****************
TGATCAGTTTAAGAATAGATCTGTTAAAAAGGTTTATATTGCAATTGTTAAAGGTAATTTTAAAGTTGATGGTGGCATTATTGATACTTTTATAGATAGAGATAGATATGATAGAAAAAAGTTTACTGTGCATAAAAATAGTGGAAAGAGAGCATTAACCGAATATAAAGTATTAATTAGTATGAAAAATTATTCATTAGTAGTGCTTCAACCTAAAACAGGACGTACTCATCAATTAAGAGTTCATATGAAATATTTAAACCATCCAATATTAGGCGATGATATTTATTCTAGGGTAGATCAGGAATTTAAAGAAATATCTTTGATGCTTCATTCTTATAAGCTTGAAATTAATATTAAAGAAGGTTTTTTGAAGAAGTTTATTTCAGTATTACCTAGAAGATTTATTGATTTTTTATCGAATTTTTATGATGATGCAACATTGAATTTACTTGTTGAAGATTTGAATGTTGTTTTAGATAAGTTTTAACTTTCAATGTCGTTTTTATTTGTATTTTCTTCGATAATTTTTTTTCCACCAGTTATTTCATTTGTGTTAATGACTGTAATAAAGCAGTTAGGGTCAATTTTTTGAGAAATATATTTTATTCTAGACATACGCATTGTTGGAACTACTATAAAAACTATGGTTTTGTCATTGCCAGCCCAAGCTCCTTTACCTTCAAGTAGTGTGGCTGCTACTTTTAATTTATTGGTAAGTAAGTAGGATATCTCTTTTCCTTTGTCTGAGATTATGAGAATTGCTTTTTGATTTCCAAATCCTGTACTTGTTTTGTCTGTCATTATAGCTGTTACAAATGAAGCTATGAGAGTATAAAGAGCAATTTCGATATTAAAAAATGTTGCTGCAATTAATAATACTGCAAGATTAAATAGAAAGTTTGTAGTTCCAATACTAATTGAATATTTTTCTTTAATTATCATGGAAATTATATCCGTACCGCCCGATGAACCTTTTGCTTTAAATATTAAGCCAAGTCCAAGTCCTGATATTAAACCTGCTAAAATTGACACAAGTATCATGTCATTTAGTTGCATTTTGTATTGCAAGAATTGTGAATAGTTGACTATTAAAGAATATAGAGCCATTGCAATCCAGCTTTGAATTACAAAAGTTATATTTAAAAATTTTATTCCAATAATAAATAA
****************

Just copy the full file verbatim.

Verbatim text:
TGATCAGTTTAAGAATAGATCTGTTAAAAAGGTTTATATTGCAATTGTTAAAGGTAATTTTAAAGTTGATGGTGGCATTATTGATACTTTTATAGATAGAGATAGATATGATAGAAAAAAGTTTACTGTGCATAAAAATAGTGGAAAGAGAGCATTAACCGAATATAAAGTATTAATTAGTATGAAAAATTATTCATTAGTAGTGCTTCAACCTAAAACAGGACGTACTCATCAATTAAGAGTTCATATGAAATATTTAAACCATCCAATATTAGGCGATGATATTTATTCTAGGGTAGATCAGGAATTTAAAGAAATATCTTTGATGCTTCATTCTTATAAGCTTGAAATTAATATTAAAGAAGGTTTTTTGAAGAAGTTTATTTCAGTATTACCTAGAAGATTTATTGATTTTTTATCGAATTTTTATGATGATGCAACATTGAATTTACTTGTTGAAGATTTGAATGTTGTTTTAGATAAGTTTTAACTTTCAATGTCGTTTTTATTTGTATTTTCTTCGATAATTTTTTTTCCACCAGTTATTTCATTTGTGTTAATGACTGTAATAAAGCAGTTAGGGTCAATTTTTTGAGAAATATATTTTATTCTAGACATACGCATTGTTGGAACTACTATAAAAACTATGGTTTTGTCATTGCCAGCCCAAGCTCCTTTACCTTCAAGTAGTGTGGCTGCTACTTTTAATTTATTGGTAAGTAAGTAGGATATCTCTTTTCCTTTGTCTGAGATTATGAGAATTGCTTTTTGATTTCCAAATCCTGTACTTGTTTTGTCTGTCATTATAGCTGTTACAAATGAAGCTATGAGAGTATAAAGAGCAATTTCGATATTAAAAAATGTTGCTGCAATTAATAATACTGCAAGATTAAATAGAAAGTTTGTAGTTCCAATACTAATTGAATATTTTTCTTTAATTATCATGGAAATTATATCCGTACCGCCCGATGAACCTTTTGCTTTAAATATTAAGCCAAGTCCAAGTCCTGATATTAAACCTGCTAAAATTGACACAAGTATCATGTCATTTAGTTGCATTTTGTATTGCAAGAATTGTGAATAGTTGACTATTAAAGAATATAGAGCCATTGCAATCCAGCTTTGAATTACAAAAGTTATATTTAAAAATTTTATTCCAATAATAAATAA